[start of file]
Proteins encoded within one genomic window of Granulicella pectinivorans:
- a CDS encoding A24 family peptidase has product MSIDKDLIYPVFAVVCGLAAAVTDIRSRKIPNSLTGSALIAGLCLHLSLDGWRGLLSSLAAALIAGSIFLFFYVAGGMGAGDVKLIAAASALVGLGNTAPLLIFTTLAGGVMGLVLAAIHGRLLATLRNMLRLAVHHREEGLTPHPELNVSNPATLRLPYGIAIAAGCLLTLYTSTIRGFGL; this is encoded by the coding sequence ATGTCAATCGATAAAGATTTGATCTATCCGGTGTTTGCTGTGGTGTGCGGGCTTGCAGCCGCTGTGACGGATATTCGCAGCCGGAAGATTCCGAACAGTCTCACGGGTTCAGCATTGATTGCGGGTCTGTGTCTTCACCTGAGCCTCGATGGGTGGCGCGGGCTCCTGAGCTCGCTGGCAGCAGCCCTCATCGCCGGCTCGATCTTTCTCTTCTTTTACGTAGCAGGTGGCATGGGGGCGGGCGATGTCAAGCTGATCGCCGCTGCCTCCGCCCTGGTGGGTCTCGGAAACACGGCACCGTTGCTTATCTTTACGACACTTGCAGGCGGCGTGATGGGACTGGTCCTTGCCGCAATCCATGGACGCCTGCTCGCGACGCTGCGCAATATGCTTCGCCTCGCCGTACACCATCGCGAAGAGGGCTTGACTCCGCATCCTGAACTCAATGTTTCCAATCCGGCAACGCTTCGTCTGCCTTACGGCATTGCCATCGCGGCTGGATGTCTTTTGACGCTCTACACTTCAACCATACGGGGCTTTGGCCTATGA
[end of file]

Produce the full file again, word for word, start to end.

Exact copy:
Proteins encoded within one genomic window of Granulicella pectinivorans:
- a CDS encoding A24 family peptidase has product MSIDKDLIYPVFAVVCGLAAAVTDIRSRKIPNSLTGSALIAGLCLHLSLDGWRGLLSSLAAALIAGSIFLFFYVAGGMGAGDVKLIAAASALVGLGNTAPLLIFTTLAGGVMGLVLAAIHGRLLATLRNMLRLAVHHREEGLTPHPELNVSNPATLRLPYGIAIAAGCLLTLYTSTIRGFGL; this is encoded by the coding sequence ATGTCAATCGATAAAGATTTGATCTATCCGGTGTTTGCTGTGGTGTGCGGGCTTGCAGCCGCTGTGACGGATATTCGCAGCCGGAAGATTCCGAACAGTCTCACGGGTTCAGCATTGATTGCGGGTCTGTGTCTTCACCTGAGCCTCGATGGGTGGCGCGGGCTCCTGAGCTCGCTGGCAGCAGCCCTCATCGCCGGCTCGATCTTTCTCTTCTTTTACGTAGCAGGTGGCATGGGGGCGGGCGATGTCAAGCTGATCGCCGCTGCCTCCGCCCTGGTGGGTCTCGGAAACACGGCACCGTTGCTTATCTTTACGACACTTGCAGGCGGCGTGATGGGACTGGTCCTTGCCGCAATCCATGGACGCCTGCTCGCGACGCTGCGCAATATGCTTCGCCTCGCCGTACACCATCGCGAAGAGGGCTTGACTCCGCATCCTGAACTCAATGTTTCCAATCCGGCAACGCTTCGTCTGCCTTACGGCATTGCCATCGCGGCTGGATGTCTTTTGACGCTCTACACTTCAACCATACGGGGCTTTGGCCTATGA